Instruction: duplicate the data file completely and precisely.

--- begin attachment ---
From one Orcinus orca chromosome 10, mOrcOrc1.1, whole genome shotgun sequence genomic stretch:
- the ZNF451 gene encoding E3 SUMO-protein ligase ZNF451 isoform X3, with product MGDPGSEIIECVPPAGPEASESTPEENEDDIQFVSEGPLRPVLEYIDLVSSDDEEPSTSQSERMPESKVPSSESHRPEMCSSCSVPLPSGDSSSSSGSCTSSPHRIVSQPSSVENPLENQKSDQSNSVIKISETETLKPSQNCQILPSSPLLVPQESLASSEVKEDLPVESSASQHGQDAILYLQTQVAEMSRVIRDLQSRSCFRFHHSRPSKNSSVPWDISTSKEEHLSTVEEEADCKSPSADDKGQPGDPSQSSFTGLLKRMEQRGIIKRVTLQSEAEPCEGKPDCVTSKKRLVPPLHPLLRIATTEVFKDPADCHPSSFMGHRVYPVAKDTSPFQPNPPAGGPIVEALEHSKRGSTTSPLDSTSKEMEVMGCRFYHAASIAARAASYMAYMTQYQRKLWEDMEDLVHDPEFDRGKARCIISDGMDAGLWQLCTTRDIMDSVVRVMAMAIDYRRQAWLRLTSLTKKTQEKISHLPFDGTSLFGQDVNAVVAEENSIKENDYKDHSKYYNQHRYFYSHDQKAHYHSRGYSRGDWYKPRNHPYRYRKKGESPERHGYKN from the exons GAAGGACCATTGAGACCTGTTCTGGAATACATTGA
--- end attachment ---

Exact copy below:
From one Orcinus orca chromosome 10, mOrcOrc1.1, whole genome shotgun sequence genomic stretch:
- the ZNF451 gene encoding E3 SUMO-protein ligase ZNF451 isoform X3, with product MGDPGSEIIECVPPAGPEASESTPEENEDDIQFVSEGPLRPVLEYIDLVSSDDEEPSTSQSERMPESKVPSSESHRPEMCSSCSVPLPSGDSSSSSGSCTSSPHRIVSQPSSVENPLENQKSDQSNSVIKISETETLKPSQNCQILPSSPLLVPQESLASSEVKEDLPVESSASQHGQDAILYLQTQVAEMSRVIRDLQSRSCFRFHHSRPSKNSSVPWDISTSKEEHLSTVEEEADCKSPSADDKGQPGDPSQSSFTGLLKRMEQRGIIKRVTLQSEAEPCEGKPDCVTSKKRLVPPLHPLLRIATTEVFKDPADCHPSSFMGHRVYPVAKDTSPFQPNPPAGGPIVEALEHSKRGSTTSPLDSTSKEMEVMGCRFYHAASIAARAASYMAYMTQYQRKLWEDMEDLVHDPEFDRGKARCIISDGMDAGLWQLCTTRDIMDSVVRVMAMAIDYRRQAWLRLTSLTKKTQEKISHLPFDGTSLFGQDVNAVVAEENSIKENDYKDHSKYYNQHRYFYSHDQKAHYHSRGYSRGDWYKPRNHPYRYRKKGESPERHGYKN from the exons GAAGGACCATTGAGACCTGTTCTGGAATACATTGA